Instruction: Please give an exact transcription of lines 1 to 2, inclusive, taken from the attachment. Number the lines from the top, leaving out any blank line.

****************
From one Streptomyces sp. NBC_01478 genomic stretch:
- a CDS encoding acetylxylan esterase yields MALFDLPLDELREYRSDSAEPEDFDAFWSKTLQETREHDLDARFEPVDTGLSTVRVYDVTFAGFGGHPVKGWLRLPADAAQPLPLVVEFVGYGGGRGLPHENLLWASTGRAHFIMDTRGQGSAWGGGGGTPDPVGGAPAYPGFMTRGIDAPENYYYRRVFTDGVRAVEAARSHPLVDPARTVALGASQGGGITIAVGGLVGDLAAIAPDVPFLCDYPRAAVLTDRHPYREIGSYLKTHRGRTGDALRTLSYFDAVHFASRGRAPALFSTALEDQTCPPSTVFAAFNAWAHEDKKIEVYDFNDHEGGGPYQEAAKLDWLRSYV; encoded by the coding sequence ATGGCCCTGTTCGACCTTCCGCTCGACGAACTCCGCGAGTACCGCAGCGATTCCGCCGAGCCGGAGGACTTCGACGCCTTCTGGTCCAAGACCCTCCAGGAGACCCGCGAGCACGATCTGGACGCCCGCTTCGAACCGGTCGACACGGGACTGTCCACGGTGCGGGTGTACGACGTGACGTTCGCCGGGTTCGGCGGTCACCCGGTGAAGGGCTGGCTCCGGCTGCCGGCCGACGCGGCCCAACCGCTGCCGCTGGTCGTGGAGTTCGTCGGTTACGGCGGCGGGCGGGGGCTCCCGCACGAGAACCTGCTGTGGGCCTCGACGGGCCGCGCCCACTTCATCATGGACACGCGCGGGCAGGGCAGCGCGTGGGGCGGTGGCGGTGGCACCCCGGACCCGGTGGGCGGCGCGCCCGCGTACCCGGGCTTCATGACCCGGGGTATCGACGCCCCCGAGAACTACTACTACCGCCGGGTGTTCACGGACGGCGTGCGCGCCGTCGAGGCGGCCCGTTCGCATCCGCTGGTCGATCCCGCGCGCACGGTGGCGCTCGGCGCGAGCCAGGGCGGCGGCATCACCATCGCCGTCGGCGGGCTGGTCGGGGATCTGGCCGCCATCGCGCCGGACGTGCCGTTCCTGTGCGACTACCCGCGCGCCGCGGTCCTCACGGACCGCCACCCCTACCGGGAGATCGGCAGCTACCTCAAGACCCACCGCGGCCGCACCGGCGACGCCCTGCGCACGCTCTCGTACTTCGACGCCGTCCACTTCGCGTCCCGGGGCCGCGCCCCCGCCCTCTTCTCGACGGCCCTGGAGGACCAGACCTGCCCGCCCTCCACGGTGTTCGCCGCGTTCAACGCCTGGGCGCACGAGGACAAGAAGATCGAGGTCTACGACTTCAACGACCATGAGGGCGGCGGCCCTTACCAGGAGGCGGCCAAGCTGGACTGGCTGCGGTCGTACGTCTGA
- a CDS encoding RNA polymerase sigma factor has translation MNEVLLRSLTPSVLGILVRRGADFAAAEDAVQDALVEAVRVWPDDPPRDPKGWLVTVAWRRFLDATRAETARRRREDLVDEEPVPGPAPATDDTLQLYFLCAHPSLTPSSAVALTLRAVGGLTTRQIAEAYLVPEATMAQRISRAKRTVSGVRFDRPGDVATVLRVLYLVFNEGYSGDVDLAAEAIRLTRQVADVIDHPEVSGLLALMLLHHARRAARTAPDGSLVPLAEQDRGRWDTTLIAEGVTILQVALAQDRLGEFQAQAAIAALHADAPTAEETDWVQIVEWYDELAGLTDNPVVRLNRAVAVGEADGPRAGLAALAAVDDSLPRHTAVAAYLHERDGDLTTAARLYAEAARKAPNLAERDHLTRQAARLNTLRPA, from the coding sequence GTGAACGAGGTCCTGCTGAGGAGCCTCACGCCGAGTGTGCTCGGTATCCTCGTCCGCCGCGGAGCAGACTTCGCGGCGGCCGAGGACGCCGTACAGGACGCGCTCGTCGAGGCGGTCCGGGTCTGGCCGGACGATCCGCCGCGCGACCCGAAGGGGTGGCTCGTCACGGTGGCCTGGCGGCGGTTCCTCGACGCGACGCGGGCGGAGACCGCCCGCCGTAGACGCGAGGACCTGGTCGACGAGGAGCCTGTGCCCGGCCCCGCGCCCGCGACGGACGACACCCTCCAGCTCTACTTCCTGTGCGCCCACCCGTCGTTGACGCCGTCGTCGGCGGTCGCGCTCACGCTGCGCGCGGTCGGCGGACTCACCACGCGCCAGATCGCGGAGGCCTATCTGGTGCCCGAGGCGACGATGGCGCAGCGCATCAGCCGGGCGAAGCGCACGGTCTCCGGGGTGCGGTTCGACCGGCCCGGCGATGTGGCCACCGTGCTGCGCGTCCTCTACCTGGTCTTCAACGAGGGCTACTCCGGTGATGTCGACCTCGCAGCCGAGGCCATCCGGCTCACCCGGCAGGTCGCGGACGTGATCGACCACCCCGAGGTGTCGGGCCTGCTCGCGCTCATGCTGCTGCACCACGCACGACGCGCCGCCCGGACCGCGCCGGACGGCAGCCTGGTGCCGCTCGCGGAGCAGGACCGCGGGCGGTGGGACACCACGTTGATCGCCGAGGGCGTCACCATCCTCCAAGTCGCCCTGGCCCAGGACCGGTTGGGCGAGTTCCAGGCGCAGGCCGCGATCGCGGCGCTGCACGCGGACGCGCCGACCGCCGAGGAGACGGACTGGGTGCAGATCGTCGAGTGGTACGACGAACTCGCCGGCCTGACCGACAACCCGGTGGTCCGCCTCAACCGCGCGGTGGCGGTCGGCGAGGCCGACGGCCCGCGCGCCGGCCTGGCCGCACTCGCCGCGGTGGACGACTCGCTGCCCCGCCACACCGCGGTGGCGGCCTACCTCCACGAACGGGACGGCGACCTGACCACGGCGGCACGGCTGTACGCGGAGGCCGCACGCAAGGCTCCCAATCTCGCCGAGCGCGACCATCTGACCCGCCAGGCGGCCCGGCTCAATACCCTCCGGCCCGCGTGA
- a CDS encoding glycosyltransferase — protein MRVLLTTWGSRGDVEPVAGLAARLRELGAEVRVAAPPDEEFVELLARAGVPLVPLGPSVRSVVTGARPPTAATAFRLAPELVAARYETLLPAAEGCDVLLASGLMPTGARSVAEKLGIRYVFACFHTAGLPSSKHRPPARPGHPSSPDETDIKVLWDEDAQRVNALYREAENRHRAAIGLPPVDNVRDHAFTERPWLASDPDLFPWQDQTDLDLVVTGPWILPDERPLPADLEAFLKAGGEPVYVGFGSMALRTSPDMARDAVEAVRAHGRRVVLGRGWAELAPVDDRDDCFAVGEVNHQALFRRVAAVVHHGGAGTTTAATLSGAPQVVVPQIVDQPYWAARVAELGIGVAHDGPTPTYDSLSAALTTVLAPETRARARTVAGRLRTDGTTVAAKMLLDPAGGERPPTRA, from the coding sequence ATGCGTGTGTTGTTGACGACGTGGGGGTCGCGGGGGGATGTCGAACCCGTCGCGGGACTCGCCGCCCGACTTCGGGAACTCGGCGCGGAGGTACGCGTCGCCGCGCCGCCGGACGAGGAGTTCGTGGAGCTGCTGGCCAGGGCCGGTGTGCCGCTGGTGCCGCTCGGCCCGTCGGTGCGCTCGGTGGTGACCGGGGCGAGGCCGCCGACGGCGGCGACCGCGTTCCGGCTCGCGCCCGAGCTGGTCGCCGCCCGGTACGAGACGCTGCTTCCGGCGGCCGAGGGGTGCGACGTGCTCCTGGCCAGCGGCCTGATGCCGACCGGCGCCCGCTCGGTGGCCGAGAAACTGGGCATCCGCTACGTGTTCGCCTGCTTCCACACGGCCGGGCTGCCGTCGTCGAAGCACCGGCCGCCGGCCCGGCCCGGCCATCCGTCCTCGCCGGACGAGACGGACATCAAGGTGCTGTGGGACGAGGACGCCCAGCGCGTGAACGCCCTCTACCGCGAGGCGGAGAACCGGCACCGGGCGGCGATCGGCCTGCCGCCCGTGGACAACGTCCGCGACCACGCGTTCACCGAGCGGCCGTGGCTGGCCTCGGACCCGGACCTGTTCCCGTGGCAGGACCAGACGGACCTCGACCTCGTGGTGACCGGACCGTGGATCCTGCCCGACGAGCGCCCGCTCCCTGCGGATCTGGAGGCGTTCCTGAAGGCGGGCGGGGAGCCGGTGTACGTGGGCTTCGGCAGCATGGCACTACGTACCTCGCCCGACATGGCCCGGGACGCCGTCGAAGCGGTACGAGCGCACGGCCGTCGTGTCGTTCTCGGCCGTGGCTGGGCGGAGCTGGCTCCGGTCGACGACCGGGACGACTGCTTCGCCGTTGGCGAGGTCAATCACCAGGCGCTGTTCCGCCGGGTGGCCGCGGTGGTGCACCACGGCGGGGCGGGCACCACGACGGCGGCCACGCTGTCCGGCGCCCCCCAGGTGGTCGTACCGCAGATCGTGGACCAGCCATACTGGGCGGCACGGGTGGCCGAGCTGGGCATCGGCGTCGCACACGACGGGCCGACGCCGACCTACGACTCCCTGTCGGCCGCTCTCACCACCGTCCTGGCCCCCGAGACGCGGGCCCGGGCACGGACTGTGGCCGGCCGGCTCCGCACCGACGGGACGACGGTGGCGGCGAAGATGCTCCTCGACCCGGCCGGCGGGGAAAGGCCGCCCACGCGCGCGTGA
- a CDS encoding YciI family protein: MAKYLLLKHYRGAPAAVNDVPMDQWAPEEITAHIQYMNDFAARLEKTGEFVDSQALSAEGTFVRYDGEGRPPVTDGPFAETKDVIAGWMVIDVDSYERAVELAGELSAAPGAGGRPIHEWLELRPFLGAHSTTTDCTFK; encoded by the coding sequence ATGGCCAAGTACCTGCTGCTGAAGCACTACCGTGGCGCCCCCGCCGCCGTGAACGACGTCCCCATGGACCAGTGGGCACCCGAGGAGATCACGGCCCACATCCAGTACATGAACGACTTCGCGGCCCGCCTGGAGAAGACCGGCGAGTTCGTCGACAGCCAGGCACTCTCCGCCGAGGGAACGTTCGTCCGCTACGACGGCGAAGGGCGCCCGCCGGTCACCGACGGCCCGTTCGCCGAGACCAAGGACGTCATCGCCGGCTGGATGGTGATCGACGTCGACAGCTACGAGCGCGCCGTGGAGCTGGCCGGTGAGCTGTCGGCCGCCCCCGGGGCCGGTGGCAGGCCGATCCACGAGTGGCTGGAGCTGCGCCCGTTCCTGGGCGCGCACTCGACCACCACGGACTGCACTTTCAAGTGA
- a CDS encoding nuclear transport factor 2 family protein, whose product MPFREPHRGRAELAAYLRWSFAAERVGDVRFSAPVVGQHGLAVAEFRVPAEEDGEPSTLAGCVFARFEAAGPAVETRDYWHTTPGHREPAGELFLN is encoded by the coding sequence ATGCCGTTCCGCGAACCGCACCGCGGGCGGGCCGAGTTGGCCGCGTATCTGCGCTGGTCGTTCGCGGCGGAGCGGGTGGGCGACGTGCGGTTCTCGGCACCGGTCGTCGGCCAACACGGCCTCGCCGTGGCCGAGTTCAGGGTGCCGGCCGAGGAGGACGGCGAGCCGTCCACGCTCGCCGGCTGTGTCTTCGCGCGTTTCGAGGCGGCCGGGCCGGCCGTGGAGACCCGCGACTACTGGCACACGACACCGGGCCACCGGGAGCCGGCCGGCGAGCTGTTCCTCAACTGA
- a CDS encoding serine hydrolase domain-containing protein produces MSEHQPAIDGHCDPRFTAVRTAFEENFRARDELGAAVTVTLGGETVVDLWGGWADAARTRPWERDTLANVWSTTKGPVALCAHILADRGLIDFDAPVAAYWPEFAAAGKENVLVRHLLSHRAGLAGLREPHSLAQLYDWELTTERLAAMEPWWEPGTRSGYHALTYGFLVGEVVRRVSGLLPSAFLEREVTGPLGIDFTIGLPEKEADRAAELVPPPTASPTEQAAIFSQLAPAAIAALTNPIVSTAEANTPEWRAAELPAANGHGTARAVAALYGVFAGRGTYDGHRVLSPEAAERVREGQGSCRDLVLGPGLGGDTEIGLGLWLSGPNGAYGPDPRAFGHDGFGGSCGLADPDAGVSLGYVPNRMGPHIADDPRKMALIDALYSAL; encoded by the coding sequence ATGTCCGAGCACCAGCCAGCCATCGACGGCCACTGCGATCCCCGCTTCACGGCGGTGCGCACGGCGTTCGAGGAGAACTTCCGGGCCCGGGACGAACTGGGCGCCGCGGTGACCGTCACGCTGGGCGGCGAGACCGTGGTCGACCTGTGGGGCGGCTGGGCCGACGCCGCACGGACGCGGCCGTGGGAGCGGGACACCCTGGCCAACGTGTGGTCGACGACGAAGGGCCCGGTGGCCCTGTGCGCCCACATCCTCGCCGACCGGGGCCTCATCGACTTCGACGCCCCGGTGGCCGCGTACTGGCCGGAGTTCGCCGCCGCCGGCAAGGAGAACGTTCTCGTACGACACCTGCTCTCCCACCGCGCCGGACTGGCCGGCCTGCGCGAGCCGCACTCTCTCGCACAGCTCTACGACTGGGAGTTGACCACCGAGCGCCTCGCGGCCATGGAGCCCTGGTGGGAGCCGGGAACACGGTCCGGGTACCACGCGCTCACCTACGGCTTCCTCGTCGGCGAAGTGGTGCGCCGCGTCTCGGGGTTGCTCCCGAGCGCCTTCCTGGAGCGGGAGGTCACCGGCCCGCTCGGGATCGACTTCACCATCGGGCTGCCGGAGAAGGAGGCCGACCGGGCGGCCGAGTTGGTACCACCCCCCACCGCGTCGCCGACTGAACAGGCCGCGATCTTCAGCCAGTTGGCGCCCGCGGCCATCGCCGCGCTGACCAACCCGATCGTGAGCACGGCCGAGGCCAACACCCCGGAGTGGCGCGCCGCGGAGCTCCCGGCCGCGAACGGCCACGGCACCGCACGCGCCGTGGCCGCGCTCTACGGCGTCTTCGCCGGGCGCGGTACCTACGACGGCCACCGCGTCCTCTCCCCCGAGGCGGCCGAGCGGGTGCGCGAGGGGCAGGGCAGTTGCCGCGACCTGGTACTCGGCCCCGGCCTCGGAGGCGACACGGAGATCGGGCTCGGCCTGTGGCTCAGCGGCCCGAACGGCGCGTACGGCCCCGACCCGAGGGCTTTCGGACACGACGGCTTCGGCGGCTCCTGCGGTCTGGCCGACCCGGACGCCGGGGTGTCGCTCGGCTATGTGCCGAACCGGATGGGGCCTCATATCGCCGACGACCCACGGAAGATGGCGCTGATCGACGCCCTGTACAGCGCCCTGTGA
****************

From one Streptomyces sp. NBC_01478 genomic stretch:
- a CDS encoding acetylxylan esterase yields MALFDLPLDELREYRSDSAEPEDFDAFWSKTLQETREHDLDARFEPVDTGLSTVRVYDVTFAGFGGHPVKGWLRLPADAAQPLPLVVEFVGYGGGRGLPHENLLWASTGRAHFIMDTRGQGSAWGGGGGTPDPVGGAPAYPGFMTRGIDAPENYYYRRVFTDGVRAVEAARSHPLVDPARTVALGASQGGGITIAVGGLVGDLAAIAPDVPFLCDYPRAAVLTDRHPYREIGSYLKTHRGRTGDALRTLSYFDAVHFASRGRAPALFSTALEDQTCPPSTVFAAFNAWAHEDKKIEVYDFNDHEGGGPYQEAAKLDWLRSYV; encoded by the coding sequence ATGGCCCTGTTCGACCTTCCGCTCGACGAACTCCGCGAGTACCGCAGCGATTCCGCCGAGCCGGAGGACTTCGACGCCTTCTGGTCCAAGACCCTCCAGGAGACCCGCGAGCACGATCTGGACGCCCGCTTCGAACCGGTCGACACGGGACTGTCCACGGTGCGGGTGTACGACGTGACGTTCGCCGGGTTCGGCGGTCACCCGGTGAAGGGCTGGCTCCGGCTGCCGGCCGACGCGGCCCAACCGCTGCCGCTGGTCGTGGAGTTCGTCGGTTACGGCGGCGGGCGGGGGCTCCCGCACGAGAACCTGCTGTGGGCCTCGACGGGCCGCGCCCACTTCATCATGGACACGCGCGGGCAGGGCAGCGCGTGGGGCGGTGGCGGTGGCACCCCGGACCCGGTGGGCGGCGCGCCCGCGTACCCGGGCTTCATGACCCGGGGTATCGACGCCCCCGAGAACTACTACTACCGCCGGGTGTTCACGGACGGCGTGCGCGCCGTCGAGGCGGCCCGTTCGCATCCGCTGGTCGATCCCGCGCGCACGGTGGCGCTCGGCGCGAGCCAGGGCGGCGGCATCACCATCGCCGTCGGCGGGCTGGTCGGGGATCTGGCCGCCATCGCGCCGGACGTGCCGTTCCTGTGCGACTACCCGCGCGCCGCGGTCCTCACGGACCGCCACCCCTACCGGGAGATCGGCAGCTACCTCAAGACCCACCGCGGCCGCACCGGCGACGCCCTGCGCACGCTCTCGTACTTCGACGCCGTCCACTTCGCGTCCCGGGGCCGCGCCCCCGCCCTCTTCTCGACGGCCCTGGAGGACCAGACCTGCCCGCCCTCCACGGTGTTCGCCGCGTTCAACGCCTGGGCGCACGAGGACAAGAAGATCGAGGTCTACGACTTCAACGACCATGAGGGCGGCGGCCCTTACCAGGAGGCGGCCAAGCTGGACTGGCTGCGGTCGTACGTCTGA